Classrooms: How much have they changed?
"UC is not your mom and dad's school anymore," says vice provost Gigi Escoe with some pride. "It's a really different place."
For one, students are more diverse than ever before. "The range of students in our classes," Escoe explains, "is pretty intense — from the pre-med student who needs all A's to the person who is happy to just get through, from traditional 19-year-olds who were out late last night to the father of four who has child-care concerns because his wife has the flu.
"There is a certain gift to figuring out how to build structure so that these very diverse students can support each other." The structure, it turns out, is as varied as the student body.
"Faculty now have so many interesting ways to deliver content without lecturing," she says. As a result, undergraduates are conducting research, working in the field, experiencing peer reviews, discussing topics with online study groups and joining Study Abroad programs by videoconferencing with classmates overseas.
Research has shown that "active learning" develops better skills, and today's curriculum looks at "skill-based competencies," Escoe says. "Those are things that we can observe a student doing, then measure whether or not they are able to do them."
Previously, faculty defined courses in terms of content, involving a timeline for learning certain materials. Now faculty and administrators are redesigning all 10,000 courses at UC, determining what students should achieve in each class.
Measuring critical thinking
"Content shouldn't drive our courses," says Pamela Baker, director of UC's Center for Enhancement of Teaching and Learning (CETL), "because knowledge is ever-expanding, and you can't learn everything. If we just try to cram more and more information into our students' heads, they learn less and less.
"We often have these lofty goals — develop critical thinking and writing skills. Well, how would you measure or assess that?"
The center teaches faculty to articulate learning outcomes that they can measure, Baker points out. "That's the big intellectual 180 we have to do. This is where higher education is going right now."
Some faculty have dreaded the laborious task of redesigning every course. Yet enthusiasm has grown among those who have taken seminars related to course redesign, offered at CETL or at Raymond Walters College's Learning and Teaching Center.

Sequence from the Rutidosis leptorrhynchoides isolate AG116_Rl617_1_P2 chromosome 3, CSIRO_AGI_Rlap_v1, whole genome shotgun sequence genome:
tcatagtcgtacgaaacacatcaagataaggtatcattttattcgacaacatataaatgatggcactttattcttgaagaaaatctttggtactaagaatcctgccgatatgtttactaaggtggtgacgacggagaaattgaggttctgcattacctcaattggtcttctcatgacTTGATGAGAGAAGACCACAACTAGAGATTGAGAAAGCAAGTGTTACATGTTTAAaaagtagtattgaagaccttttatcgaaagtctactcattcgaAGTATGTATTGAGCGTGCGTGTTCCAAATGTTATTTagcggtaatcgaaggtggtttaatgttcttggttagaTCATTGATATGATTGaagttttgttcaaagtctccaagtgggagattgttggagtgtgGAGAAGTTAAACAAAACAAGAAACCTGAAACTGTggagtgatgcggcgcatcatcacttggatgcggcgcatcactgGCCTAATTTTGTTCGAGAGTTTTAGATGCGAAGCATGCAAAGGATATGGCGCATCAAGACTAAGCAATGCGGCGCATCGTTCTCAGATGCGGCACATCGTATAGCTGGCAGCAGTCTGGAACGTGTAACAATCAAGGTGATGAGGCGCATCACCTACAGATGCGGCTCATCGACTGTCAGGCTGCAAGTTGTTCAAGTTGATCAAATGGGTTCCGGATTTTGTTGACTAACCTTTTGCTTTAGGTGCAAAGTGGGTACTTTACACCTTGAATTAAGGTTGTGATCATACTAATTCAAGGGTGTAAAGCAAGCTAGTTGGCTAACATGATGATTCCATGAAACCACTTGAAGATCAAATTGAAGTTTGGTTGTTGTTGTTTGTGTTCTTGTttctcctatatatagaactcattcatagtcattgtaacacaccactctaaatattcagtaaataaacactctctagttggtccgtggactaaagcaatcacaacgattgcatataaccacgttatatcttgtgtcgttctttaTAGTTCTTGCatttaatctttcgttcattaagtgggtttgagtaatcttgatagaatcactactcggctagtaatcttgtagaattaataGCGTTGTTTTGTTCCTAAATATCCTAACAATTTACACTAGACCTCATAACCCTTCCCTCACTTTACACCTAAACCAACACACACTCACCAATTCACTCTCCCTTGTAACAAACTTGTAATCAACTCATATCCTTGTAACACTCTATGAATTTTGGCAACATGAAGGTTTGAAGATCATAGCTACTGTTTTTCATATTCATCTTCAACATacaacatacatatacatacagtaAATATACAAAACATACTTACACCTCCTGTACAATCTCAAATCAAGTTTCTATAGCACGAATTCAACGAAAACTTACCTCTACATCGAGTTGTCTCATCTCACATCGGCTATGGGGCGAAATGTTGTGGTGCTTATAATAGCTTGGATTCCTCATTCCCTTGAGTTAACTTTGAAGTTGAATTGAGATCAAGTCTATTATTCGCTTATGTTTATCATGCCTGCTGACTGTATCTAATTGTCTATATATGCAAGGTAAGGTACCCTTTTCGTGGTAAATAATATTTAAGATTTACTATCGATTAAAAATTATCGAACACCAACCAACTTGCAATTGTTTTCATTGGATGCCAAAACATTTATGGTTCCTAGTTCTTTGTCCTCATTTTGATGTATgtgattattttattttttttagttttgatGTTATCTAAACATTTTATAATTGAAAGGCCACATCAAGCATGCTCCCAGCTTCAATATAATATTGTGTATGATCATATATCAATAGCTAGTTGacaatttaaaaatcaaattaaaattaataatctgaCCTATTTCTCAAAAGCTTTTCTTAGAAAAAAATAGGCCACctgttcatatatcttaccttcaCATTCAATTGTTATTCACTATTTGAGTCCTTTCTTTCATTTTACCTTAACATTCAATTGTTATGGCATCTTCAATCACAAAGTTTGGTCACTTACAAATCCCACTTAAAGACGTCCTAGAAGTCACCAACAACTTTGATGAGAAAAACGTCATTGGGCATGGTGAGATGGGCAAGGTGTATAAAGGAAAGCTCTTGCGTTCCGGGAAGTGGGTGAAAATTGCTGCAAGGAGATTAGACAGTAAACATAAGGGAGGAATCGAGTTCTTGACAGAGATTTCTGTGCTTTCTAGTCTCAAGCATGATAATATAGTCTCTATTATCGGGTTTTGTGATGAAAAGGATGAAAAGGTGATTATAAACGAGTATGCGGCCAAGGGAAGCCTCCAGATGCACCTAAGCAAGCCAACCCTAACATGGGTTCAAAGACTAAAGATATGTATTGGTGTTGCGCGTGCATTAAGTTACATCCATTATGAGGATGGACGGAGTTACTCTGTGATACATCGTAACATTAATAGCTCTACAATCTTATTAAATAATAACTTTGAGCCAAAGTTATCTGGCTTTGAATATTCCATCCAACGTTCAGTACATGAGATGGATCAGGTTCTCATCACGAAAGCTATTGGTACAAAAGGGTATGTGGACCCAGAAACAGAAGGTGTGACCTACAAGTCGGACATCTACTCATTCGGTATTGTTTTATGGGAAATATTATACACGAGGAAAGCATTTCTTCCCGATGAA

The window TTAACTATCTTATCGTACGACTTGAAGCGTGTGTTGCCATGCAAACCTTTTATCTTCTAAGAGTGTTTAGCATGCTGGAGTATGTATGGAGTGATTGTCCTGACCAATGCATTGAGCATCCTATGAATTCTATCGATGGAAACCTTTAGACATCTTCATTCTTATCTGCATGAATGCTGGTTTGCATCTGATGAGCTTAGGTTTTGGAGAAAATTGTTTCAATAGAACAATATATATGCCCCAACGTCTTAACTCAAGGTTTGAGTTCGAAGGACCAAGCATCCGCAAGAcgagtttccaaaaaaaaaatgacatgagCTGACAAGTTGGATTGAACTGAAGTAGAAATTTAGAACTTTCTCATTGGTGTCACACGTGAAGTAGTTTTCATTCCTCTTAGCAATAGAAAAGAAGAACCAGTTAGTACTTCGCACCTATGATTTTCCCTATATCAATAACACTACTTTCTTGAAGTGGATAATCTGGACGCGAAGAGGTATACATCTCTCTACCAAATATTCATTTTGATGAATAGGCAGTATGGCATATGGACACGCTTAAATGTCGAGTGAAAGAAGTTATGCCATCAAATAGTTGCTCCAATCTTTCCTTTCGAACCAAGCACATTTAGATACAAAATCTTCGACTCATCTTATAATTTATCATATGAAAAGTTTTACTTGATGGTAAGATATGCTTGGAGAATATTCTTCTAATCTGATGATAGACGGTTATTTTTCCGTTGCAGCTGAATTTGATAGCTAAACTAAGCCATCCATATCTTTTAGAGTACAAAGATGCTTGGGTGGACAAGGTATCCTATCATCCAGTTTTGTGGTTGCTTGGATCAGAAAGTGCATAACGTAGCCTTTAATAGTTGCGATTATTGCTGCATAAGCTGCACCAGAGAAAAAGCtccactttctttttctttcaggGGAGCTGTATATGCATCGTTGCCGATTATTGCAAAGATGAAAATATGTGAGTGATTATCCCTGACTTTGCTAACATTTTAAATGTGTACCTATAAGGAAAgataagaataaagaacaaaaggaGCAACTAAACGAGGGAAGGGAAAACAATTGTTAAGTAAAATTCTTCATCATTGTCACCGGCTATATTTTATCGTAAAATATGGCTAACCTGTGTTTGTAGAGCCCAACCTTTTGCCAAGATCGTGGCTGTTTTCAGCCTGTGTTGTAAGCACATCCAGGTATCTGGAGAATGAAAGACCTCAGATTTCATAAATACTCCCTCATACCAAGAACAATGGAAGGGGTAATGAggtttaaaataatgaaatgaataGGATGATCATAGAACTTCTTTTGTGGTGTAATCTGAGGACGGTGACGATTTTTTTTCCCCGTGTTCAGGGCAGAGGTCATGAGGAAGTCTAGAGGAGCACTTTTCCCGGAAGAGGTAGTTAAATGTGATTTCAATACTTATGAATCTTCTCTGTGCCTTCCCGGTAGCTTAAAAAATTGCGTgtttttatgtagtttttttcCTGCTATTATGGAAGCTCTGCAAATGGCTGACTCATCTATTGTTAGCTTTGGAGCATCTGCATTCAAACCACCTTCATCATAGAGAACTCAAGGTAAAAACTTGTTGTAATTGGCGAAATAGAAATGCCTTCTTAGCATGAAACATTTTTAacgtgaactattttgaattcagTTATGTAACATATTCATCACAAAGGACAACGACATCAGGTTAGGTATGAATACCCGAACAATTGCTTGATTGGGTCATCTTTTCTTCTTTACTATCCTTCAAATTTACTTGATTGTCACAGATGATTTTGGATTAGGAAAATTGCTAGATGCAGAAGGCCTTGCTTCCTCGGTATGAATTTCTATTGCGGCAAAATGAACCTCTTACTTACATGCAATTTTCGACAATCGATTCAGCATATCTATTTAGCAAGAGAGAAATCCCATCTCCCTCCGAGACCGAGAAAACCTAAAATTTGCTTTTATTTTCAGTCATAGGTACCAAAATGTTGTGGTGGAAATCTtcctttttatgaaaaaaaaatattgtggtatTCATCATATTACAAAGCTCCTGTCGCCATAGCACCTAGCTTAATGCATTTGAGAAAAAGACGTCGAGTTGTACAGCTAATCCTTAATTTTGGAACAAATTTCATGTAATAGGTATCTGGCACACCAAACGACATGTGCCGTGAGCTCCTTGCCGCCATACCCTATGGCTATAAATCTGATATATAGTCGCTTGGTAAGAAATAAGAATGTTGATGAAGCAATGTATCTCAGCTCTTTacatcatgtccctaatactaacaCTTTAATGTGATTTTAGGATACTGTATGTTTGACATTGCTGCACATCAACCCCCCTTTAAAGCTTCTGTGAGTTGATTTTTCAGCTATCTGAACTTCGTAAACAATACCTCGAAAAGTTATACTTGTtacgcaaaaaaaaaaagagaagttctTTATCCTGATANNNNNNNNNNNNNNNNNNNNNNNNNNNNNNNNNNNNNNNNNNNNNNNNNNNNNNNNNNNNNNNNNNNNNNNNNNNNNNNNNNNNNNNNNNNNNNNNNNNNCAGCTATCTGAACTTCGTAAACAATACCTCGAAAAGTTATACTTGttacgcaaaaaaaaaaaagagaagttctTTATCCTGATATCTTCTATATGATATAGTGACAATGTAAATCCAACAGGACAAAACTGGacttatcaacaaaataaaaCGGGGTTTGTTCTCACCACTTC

"First and foremost, I teach students," says assistant professor Krista Wood, who took one of RWC's yearlong programs. "If I cover physics material, but students do not learn it, then teaching has not occurred. What I value about the course redesign process is that we are building each course from the ground up, not just tweaking what we already do."
Faculty are also changing the way they grade assignments. Baker's students, for instance, may listen to their professor's critique through an audio file. "Typically, we use handwritten comments to justify grades," she says, "but there can be a total disconnect between what I write and what they read."
At RWC, associate professor Robin Lightner's psychology students receive their papers back with a two-page form that evaluates individual components of the assignment, including organization, grammar, terminology, inclusion of scholarly articles and outcomes. "The rubric is important for communicating what we expect from our students," says Lightner, director of the RWC Learning and Teaching Center. "We often want something very specific, but do not explain what we want."
No raising of hands needed
Upon occasion, faculty assess student learning in the middle of a class so they can make immediate adjustments. In the old days, teachers asked students to raise their hands if they didn't understand a point, but embarrassment often superseded honesty.
Today, RWC students can answer an instructor's complicated multiple-choice questions either by clicking on a personal electronic device or by scratching their answers off lottery-type cards. In the latter scenario, students keep selecting and scratching responses until they find the correct one. Afterward, the instructor gathers the cards to determine how many tries it took most of the class to understand the material.
Technological advances, however, are not the panacea for all classes. "What works for me may not work for you," Baker warns. "You have to be selective in your use of technology and intentional about what you do."
Redesigning curriculum for semesters
"Intentional" is a key word in UC's curriculum redesign. Originally, the effort came at the state's indication that all Ohio higher-education calendars should be based on semesters, not quarters, as UC's is. But when Escoe was hired as the university's first vice provost for assessment and student learning in 2008, she jumped at the chance to "rethink everything."
The ambitious endeavor places UC in the position of being "totally cutting-edge," Baker says. "UC has reinvented itself. We are in an incredible transition point."
In the end, changes occur to benefit students, Baker notes. "We care about our students and how we teach them — not just how they will be useful to some employer, but how they will be good citizens of the world. We want to give our students a decent knowledge base and a skill set that makes them adaptable in the 21st century."
"Our students have a right to expect that," Escoe insists.
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